Hello T gang - today I am going to take you to a very special place in Bavaria which IMHO is the most romantic lake in Germany: the Königssee (which translates to King Lake but has nothing to do with kings). It is surrounded by steep and high mountains - these are the Bavarian Alps - and most of the lake is part of the Nationalpark Berchtesgarden. It is a natural lake that was formed by glaciers during the last ice age. It stretches for almost 5 miles (7.2 km) between the steep mountain walls and measures just short of 1 mile (1.2 km) across its widest part. It is similar to a fjord.
The best place to access the lake is from Schönau, and the only way to explore the lake is by electric powered passenger boats. You can see one of the boats in the middle of the picture below. The buildings in the background are the "garages" for the boats.
Of course we took the boat - it's the only way to get on the lake and see all the beauty and natural drama it has to offer. Each boat has a tour guide. We were very lucky that we had a wonderful guy with a refeshing sense of humor, colored by his soft Bavarian dialect that makes everything a little bit more special. The Bavarian dialect is often said to be "hefty" (mostly by people who don't like it), but I would characterize it as "hearty". Like with almost every language, it can be lovely and soft, or rough and hard. This guy definitely belonged to the first category - he was charming.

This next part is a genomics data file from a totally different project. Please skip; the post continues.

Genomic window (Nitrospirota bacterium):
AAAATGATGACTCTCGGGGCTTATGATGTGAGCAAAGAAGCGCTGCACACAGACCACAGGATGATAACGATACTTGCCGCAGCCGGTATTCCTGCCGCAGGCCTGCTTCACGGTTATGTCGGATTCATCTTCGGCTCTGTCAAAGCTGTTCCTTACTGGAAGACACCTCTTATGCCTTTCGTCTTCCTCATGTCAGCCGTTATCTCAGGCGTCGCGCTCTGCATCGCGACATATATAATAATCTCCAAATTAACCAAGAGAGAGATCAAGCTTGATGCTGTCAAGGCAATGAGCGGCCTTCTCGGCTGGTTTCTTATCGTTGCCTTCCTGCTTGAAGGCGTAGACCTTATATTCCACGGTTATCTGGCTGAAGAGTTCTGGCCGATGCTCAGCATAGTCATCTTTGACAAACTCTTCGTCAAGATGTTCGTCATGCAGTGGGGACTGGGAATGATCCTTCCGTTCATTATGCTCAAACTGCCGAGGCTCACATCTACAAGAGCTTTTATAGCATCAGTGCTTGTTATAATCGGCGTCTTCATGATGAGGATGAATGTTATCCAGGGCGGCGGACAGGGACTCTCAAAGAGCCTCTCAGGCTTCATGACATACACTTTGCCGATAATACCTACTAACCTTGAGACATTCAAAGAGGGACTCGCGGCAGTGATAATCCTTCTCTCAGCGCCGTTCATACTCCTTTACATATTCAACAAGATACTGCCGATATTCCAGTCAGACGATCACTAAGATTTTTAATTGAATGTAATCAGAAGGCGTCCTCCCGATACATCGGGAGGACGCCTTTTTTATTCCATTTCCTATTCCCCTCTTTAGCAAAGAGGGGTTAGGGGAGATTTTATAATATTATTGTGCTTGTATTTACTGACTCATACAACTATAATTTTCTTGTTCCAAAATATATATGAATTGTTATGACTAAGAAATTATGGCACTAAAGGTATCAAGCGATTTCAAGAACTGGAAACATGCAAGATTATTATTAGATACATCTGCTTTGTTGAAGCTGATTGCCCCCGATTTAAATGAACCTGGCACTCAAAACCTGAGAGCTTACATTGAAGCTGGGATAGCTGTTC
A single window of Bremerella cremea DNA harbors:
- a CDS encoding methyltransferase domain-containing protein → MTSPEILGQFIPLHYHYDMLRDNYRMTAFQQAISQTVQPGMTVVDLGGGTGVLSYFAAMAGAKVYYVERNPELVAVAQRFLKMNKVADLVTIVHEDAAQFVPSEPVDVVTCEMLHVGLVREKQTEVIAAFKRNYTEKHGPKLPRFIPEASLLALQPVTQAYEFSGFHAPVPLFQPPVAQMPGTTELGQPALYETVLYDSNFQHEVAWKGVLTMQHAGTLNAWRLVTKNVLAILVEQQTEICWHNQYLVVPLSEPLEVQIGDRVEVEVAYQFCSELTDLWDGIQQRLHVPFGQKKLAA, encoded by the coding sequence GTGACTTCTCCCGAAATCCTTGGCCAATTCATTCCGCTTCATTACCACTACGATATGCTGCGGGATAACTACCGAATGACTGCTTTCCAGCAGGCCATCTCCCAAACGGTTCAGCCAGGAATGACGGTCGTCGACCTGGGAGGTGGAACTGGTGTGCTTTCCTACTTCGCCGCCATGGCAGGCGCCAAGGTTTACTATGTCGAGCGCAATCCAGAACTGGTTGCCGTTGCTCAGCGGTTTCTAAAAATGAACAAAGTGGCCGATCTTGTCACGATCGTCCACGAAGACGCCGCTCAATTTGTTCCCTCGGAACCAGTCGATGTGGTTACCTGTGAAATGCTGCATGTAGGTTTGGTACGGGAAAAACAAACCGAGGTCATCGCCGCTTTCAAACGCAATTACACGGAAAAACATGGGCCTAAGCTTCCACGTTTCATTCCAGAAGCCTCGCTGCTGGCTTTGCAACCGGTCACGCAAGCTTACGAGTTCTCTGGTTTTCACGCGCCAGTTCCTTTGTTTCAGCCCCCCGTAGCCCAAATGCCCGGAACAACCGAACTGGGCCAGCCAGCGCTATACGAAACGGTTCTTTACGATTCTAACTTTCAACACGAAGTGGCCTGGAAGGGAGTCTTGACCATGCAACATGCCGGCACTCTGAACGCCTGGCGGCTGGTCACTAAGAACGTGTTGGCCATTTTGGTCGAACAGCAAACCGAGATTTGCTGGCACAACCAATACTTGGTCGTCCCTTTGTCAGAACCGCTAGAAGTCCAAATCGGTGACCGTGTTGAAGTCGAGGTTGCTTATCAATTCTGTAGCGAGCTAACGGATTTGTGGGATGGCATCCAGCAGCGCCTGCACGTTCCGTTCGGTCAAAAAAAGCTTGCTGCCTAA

He told us about the lake and everything you need to know about it. It has a maximum depth of 620 ft. (190 m) and thus is Germany's deepest lake. It is supposed to be one of the cleanest if not the cleanest lake in Germany. The surrounding steep mountains rise to a height of 8,900 ft. (2700 m) and that includes the famous Watzmann massif, the third-highest mountain in Germany. Only the electric powered boats as well as rowing and pedal boats are allowed on the water. You can swim in the lake, if you like - but be forwarned, the lake is extremely cold.
In the middle of the lake, the boat stopped and our guide gave us a sample of the incredible echo at this spot. He took up his trumpet and played short melodies that sure enough were then repeated by the echo. It was simply amazing. I made a minute-long video of it; you have to turn up the sound to be able to hear the echo (the baby will get quieter).